Long Lee Manor Shamwari Game Re­serve

Tourism Tattler - - PROPERTY REVIEW -

em­i­ni­cent of a by­gone era in South Africa's colo­nial past, Long Lee Manor is a metic­u­lously ren­o­vated Ed­war­dian era man­sion, lo­cated in the Shamwari Game Re­serve just sev­enty kilo­me­tres from Port El­iz­a­beth, and 23 kilo­me­tres from the Addo Ele­phant Na­tional Park in South Africa's malaria-free East­ern Cape Prov­ince.

Af­ter sign­ing-in at the South en­trance ac­cess gate to the re­serve, Long Lee Manor is a short drive along a well main­tained gravel road, which takes an in­or­di­nately long time to reach due to fre­quent game view­ing stops along the way.

The Manor prop­erty is sur­rounded with a low-slung elec­tri­fied wire bar­rier to keep preda­tor species of wildlife at bay, and guests gain ac­cess to the cob­bled drive­way, which is flanked on ei­ther side by man­i­cured gar­dens, through a sen­sor ac­ti­vated au­to­matic gate lead­ing to an un­der­cover por­tico at the re­cep­tion area (tour coaches can dis­em­bark pas­sen­gers along­side the por­tico).

While guests sign-in and sip on wel­come fruit cock­tails at the re­cep­tion desk, or browse through the ad­ja­cent cu­rio shop, the at­ten­tive staff are busy trans­fer­ring lug­gage to al­lo­cated rooms, and the guests' ve­hi­cle is driven away by the valet to be parked in a se­cure area be­hind the Manor house.

The room check-in time is 1pm, and guests can en­joy a sump­tu­ous lunch in the din­ing room before re­tir­ing to their rooms to re­lax before high tea, fol­lowed by a game drive.

Un­for­tu­nately, I checked-in late for my twonight stay on Fri­day April 29th 2016, but we (my wife Bev­er­ley and son Chase) did man­age to freshen up in our ad­join­ing rooms before the af­ter­noon game drive. Before I de­scribe the game drive though, the su­perbly ap­pointed rooms and 5-star ameni­ties bear men­tion­ing.


There are 15 en-suite rooms and spa­cious fam­ily suites at Long Lee Manor, which can ac­com­mo­date up to 30 guests at two peo­ple per room. The twin beds can be con­verted into Su­per King beds, and one the suites is de­signed for phys­i­cally im­paired guests. The Sid­bury Wing is tucked away from the main manor house. These well-ap­pointed bed­rooms are all fit­ted with air-con­di­tion­ing and un­der­floor heat­ing, an elec­tronic safe for stor­ing valu­ables, fit­ted in­ter­na­tional elec­tri­cal plug adap­tors, and ei­ther a pa­tio or bal­cony. An hon­esty mini-bar counter and fridge, stocked with choco­lates, crisps, wine, beer and soft-drinks is pro­vided in each room, as is an espresso ma­chine (the Ne­spresso Ci­tiz model uses cof­fee pods that get ‘thrown away' to a waste­bas­ket within the ma­chine − a very tidy con­trap­tion that brews an ex­cel­lent cuppa, in­clud­ing Rooi­bos tea, in under 60 sec­onds).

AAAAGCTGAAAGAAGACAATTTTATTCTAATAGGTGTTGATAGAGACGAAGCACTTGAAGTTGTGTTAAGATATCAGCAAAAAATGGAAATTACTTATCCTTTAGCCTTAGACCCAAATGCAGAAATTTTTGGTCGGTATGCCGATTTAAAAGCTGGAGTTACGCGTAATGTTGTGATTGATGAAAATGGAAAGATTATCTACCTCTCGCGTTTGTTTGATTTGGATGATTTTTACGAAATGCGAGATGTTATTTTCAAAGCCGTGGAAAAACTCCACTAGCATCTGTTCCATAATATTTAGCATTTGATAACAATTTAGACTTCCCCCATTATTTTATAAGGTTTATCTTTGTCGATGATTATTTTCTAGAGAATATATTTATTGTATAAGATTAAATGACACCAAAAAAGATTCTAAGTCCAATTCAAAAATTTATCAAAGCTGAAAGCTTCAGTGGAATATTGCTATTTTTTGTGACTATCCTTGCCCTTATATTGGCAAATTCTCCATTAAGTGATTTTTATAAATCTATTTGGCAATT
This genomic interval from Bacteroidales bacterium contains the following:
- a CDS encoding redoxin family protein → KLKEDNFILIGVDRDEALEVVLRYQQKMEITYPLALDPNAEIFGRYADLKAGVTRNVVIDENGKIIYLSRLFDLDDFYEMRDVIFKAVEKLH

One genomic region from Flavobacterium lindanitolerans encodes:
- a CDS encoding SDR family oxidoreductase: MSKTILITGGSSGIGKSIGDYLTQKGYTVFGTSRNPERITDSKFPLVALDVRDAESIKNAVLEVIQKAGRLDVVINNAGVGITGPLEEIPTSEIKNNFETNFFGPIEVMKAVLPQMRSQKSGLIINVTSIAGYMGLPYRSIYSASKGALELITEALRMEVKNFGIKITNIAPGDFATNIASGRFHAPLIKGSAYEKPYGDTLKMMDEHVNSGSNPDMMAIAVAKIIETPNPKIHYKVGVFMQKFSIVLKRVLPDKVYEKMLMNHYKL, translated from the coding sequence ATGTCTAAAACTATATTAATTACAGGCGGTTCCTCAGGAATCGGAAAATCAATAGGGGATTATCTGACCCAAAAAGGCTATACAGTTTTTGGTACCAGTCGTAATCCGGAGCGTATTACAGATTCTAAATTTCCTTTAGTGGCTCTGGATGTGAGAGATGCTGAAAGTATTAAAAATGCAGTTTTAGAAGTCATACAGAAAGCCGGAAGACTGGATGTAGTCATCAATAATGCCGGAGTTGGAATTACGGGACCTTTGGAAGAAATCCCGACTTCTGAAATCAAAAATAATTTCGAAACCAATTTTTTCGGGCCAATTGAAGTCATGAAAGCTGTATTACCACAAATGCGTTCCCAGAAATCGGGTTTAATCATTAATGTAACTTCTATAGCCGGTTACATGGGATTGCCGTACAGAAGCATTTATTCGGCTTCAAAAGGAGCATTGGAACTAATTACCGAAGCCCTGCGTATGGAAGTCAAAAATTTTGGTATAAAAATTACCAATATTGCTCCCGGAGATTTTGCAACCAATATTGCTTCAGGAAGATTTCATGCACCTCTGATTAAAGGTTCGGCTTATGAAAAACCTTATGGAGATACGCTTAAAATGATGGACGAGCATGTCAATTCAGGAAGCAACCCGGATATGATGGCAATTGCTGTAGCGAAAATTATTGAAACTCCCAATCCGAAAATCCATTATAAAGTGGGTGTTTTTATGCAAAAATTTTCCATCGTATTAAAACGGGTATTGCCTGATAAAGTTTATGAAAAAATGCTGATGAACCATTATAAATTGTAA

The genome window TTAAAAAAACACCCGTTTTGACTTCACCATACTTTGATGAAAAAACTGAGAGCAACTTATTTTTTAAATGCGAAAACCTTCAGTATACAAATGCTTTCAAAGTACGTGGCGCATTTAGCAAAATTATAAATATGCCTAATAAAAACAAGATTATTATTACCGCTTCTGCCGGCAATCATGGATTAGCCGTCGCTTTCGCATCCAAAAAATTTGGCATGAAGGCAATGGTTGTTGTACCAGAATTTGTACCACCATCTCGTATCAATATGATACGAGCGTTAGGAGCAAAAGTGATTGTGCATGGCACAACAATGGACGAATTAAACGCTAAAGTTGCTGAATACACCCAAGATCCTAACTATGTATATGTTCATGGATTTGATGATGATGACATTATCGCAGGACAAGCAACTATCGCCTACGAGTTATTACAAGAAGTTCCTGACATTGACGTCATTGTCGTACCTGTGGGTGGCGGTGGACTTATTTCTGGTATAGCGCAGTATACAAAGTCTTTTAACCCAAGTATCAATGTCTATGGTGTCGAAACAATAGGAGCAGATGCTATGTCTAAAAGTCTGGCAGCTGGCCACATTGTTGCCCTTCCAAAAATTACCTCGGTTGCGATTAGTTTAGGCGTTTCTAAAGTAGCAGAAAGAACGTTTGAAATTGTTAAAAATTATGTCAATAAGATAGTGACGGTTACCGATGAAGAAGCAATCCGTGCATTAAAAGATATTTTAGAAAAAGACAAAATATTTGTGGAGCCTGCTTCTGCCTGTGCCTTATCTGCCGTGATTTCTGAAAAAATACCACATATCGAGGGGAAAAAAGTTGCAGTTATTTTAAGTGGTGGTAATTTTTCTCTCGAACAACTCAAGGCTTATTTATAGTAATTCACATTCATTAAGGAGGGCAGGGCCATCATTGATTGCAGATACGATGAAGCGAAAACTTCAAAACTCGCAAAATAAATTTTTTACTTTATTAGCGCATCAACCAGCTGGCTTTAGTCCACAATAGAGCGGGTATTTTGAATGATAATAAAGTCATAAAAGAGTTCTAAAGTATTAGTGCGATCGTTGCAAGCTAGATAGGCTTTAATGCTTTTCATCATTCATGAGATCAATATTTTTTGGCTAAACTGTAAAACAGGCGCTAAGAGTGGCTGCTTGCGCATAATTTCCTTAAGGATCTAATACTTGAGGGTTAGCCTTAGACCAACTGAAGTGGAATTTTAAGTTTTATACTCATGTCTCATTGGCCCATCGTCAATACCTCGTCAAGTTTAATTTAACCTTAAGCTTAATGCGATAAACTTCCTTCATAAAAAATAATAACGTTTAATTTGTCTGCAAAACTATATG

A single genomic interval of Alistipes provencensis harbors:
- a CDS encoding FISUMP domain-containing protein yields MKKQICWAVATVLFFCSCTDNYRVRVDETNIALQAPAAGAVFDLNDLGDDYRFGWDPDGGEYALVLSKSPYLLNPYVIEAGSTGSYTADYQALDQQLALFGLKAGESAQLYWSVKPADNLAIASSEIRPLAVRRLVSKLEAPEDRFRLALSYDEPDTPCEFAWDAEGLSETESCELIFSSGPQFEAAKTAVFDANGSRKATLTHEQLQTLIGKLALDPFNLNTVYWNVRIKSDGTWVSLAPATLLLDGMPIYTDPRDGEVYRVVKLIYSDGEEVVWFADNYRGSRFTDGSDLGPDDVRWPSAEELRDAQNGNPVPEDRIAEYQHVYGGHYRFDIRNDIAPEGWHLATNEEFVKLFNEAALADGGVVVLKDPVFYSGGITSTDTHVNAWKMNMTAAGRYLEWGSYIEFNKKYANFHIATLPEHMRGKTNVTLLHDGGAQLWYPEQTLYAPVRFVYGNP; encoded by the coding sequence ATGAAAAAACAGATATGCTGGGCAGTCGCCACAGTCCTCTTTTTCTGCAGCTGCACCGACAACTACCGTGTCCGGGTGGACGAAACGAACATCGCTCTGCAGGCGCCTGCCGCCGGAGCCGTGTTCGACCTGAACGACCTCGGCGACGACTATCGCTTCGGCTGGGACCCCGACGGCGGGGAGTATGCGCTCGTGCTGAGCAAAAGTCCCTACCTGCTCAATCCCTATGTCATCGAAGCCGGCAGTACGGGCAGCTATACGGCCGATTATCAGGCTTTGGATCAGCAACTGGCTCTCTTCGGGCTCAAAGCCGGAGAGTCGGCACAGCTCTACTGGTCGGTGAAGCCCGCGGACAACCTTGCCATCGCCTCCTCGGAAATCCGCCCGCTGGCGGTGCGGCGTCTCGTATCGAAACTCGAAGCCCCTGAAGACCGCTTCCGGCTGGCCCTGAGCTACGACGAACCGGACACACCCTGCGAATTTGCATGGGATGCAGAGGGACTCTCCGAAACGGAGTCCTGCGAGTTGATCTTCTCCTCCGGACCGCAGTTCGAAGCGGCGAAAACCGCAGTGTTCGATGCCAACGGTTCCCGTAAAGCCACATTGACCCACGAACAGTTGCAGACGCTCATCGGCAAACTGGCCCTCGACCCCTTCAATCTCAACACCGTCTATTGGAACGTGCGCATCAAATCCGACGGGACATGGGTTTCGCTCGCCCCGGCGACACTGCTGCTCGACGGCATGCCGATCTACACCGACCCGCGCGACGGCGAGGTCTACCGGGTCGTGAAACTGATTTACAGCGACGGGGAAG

Game Drive

The guests pre­ferred tip­ple or bev­er­age or­der is taken before each game drive, so there's no de­lay in get­ting the drive un­der­way. And what a drive it is! Travers­ing the en­tire 25,000 hectare Shamwari re­serve could take days but for­tu­nately, our ef­fi­cient guide Pa­trick knows where cer­tain species of wildlife will be found at dif­fer­ent times of the day, and be­sides he is also in con­tin­ual con­tact with the other guides.

How­ever, Pa­trick as­sures us that there will never be more than two game ve­hi­cles at any ma­jor sight­ing (un­like the Kruger Park, which is like rush-hour in Jozi). His as­sur­ance is soon put to the test as we crest the top of a hill to find a pride of lion laz­ing away the warm af­ter­noon. Sure enough the sec­ond game ve­hi­cle only ar­rived as ours was de­part­ing, and we passed a third ve­hi­cle wait­ing its turn as we de­scended the hill.

With an un­canny abil­ity for lo­cat­ing the where­abouts of his wild flock (ably as­sisted by his two-way ra­dio), Pa­trick headed to the plains land and river­ine forests where he im­mersed his awe struck pas­sen­gers into the midst of an ele­phant herd. I com­mented on the placid­ity of the herd and specif­i­cally its ma­tri­arch, whose ma­ter­nal in­stinct know no bounds if she feels that the herds' calfs are threat­ened. “The herd is re­laxed only be­cause they have been ha­bit­u­ated to the sight and smell of our game view­ing ve­hi­cles. You will have no­ticed that all the other re­serve ve­hi­cles used for main­te­nance and staff shut­tle are white, while the game ve­hi­cles are green. It's the main rea­son that we don't al­low self-drive sa­fari view­ing in Shamwari,” says Pa­trick.

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